Bangladesh: Rohingya Refugee Crisis 2017–2018 - Public Health Situation Analysis (7 May 2018)
As of 10 May 2018, an estimated 693 000 Rohingya people have crossed from Myanmar into Cox’s Bazar, Bangladesh since August 2017, joining approximately 212 000 others who had fled in earlier waves of displacement. There have been 5168 new arrivals since January 2018. The sudden arrival of a large number of Rohingya people has put pressure on the existing infrastructure and services in Cox’s Bazar, resulting in a humanitarian catastrophe illustrated by critical needs in terms of food security, shelter, water, sanitation, health, nutrition, safety and protection.
In September 2017, the Government of Bangladesh (GoB) across ministries and the military responded promptly despite limited resources and generously allocated 3000 acres of land for the establishment of a new refugee camp. Local communities have been among the frontline responders, providing food and basic items for new arrivals. To complement the efforts of the Ministry of Health (MoH), health-related humanitarian actors responded in a coordinated manner under the umbrella of the Health Cluster led by WHO.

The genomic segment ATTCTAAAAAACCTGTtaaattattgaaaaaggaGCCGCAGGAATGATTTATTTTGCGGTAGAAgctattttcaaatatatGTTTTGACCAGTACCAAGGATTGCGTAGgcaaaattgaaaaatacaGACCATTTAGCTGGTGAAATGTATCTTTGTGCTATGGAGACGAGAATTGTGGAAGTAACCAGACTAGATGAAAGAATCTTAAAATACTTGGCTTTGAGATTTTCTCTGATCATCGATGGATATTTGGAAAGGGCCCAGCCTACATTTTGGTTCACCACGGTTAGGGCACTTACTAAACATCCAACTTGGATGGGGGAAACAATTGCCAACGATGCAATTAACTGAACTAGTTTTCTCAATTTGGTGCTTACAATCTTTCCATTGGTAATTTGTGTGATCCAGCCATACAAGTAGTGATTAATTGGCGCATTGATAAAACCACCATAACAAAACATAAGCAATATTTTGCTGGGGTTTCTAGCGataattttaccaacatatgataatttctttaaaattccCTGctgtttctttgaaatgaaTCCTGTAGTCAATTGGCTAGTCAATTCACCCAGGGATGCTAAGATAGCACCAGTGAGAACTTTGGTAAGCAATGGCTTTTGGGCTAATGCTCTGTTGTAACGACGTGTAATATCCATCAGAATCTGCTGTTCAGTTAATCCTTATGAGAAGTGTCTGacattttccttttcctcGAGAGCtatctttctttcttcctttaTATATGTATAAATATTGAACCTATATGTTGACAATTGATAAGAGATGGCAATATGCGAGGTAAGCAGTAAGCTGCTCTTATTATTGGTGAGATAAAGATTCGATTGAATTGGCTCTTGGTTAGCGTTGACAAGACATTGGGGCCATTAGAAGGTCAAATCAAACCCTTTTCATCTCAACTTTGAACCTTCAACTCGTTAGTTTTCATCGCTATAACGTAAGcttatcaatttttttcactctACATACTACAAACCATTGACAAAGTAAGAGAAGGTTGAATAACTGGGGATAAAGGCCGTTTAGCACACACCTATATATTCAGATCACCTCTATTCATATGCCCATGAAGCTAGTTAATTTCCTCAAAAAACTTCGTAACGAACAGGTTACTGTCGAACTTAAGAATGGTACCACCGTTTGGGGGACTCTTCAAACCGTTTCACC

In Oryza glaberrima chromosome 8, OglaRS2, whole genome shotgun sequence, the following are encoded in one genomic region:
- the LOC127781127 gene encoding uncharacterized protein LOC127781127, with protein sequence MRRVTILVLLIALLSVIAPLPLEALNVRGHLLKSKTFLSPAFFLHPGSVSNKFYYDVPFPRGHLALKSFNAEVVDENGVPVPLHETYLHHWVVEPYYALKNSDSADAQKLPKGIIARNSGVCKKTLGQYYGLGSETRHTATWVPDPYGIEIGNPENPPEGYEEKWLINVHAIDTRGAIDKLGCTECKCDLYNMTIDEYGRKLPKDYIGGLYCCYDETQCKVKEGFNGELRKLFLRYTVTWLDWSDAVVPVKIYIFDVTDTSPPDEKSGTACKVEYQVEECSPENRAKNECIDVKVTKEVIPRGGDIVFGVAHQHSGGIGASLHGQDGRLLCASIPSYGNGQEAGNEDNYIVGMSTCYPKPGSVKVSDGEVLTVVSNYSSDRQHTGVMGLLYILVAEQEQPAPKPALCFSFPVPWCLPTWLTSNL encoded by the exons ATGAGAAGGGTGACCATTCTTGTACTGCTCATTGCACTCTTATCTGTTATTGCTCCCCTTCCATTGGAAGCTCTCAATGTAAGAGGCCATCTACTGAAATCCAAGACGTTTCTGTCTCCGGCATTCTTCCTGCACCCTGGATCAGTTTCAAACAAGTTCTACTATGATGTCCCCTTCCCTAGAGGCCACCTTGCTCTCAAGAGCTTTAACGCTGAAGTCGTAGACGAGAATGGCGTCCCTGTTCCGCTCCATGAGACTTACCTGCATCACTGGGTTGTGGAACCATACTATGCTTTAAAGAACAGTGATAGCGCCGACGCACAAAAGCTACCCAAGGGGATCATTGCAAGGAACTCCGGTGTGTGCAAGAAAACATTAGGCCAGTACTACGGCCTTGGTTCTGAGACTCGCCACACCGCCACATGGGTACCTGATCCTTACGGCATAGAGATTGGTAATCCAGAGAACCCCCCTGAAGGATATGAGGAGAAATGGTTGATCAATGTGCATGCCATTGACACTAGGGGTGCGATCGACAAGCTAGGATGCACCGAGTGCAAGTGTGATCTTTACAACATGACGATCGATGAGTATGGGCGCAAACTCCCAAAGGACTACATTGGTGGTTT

Notably, the public health response at the early stage of the emergency operation was translated into several rounds of major vaccination campaigns against cholera, measles and diphtheria, and outstanding patient care management and contact chemoprophylaxis to control diphtheria epidemic. However, due to the speed and scale of the influx of Rohingya people, the collective response has been unable to keep pace with the enormous demands.
The living conditions of the refugee population remain extremely vulnerable. These are explained by many factors including the clustering of populations in hastily constructed settlements clinging to steep, rapidly deforested hillsides. Overcrowding, insufficient food, and poor water, sanitation and hygiene (WASH), present serious health threats. In addition, this public health situation analysis (PHSA) report focuses on the high risk of the worsening of public health problems when the rains start, turning the denuded hillsides to mud and dramatically increasing the risks of infectious disease outbreaks.